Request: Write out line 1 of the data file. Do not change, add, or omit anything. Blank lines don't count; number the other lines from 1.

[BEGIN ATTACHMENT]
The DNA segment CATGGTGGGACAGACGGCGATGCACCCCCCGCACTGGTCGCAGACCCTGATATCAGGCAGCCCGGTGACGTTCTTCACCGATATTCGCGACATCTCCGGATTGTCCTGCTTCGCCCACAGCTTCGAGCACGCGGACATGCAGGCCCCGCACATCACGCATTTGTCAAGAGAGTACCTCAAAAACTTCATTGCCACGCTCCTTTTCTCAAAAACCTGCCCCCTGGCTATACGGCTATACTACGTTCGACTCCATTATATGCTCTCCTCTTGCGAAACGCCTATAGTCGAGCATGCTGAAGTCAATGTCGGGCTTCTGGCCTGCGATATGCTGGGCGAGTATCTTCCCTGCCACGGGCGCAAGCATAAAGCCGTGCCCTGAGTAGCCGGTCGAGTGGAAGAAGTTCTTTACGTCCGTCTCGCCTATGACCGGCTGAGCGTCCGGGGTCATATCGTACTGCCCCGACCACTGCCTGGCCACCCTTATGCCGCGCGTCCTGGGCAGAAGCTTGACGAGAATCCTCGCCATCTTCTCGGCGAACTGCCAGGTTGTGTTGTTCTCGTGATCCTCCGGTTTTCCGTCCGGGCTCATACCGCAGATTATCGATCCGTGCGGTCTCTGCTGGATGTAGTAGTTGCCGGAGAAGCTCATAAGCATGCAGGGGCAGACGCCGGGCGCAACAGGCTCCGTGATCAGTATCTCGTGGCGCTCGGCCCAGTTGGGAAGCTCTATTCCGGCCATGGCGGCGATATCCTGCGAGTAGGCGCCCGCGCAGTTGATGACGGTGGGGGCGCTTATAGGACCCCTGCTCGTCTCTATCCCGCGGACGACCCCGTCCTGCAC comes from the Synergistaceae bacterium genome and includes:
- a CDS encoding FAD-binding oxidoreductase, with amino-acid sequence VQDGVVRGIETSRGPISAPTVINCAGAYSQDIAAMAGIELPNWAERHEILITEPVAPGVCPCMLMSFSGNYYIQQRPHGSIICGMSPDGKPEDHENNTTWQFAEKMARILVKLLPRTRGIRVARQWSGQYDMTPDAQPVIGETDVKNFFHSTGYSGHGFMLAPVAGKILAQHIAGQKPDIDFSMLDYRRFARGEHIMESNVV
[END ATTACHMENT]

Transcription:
The DNA segment CATGGTGGGACAGACGGCGATGCACCCCCCGCACTGGTCGCAGACCCTGATATCAGGCAGCCCGGTGACGTTCTTCACCGATATTCGCGACATCTCCGGATTGTCCTGCTTCGCCCACAGCTTCGAGCACGCGGACATGCAGGCCCCGCACATCACGCATTTGTCAAGAGAGTACCTCAAAAACTTCATTGCCACGCTCCTTTTCTCAAAAACCTGCCCCCTGGCTATACGGCTATACTACGTTCGACTCCATTATATGCTCTCCTCTTGCGAAACGCCTATAGTCGAGCATGCTGAAGTCAATGTCGGGCTTCTGGCCTGCGATATGCTGGGCGAGTATCTTCCCTGCCACGGGCGCAAGCATAAAGCCGTGCCCTGAGTAGCCGGTCGAGTGGAAGAAGTTCTTTACGTCCGTCTCGCCTATGACCGGCTGAGCGTCCGGGGTCATATCGTACTGCCCCGACCACTGCCTGGCCACCCTTATGCCGCGCGTCCTGGGCAGAAGCTTGACGAGAATCCTCGCCATCTTCTCGGCGAACTGCCAGGTTGTGTTGTTCTCGTGATCCTCCGGTTTTCCGTCCGGGCTCATACCGCAGATTATCGATCCGTGCGGTCTCTGCTGGATGTAGTAGTTGCCGGAGAAGCTCATAAGCATGCAGGGGCAGACGCCGGGCGCAACAGGCTCCGTGATCAGTATCTCGTGGCGCTCGGCCCAGTTGGGAAGCTCTATTCCGGCCATGGCGGCGATATCCTGCGAGTAGGCGCCCGCGCAGTTGATGACGGTGGGGGCGCTTATAGGACCCCTGCTCGTCTCTATCCCGCGGACGACCCCGTCCTGCAC comes from the Synergistaceae bacterium genome and includes: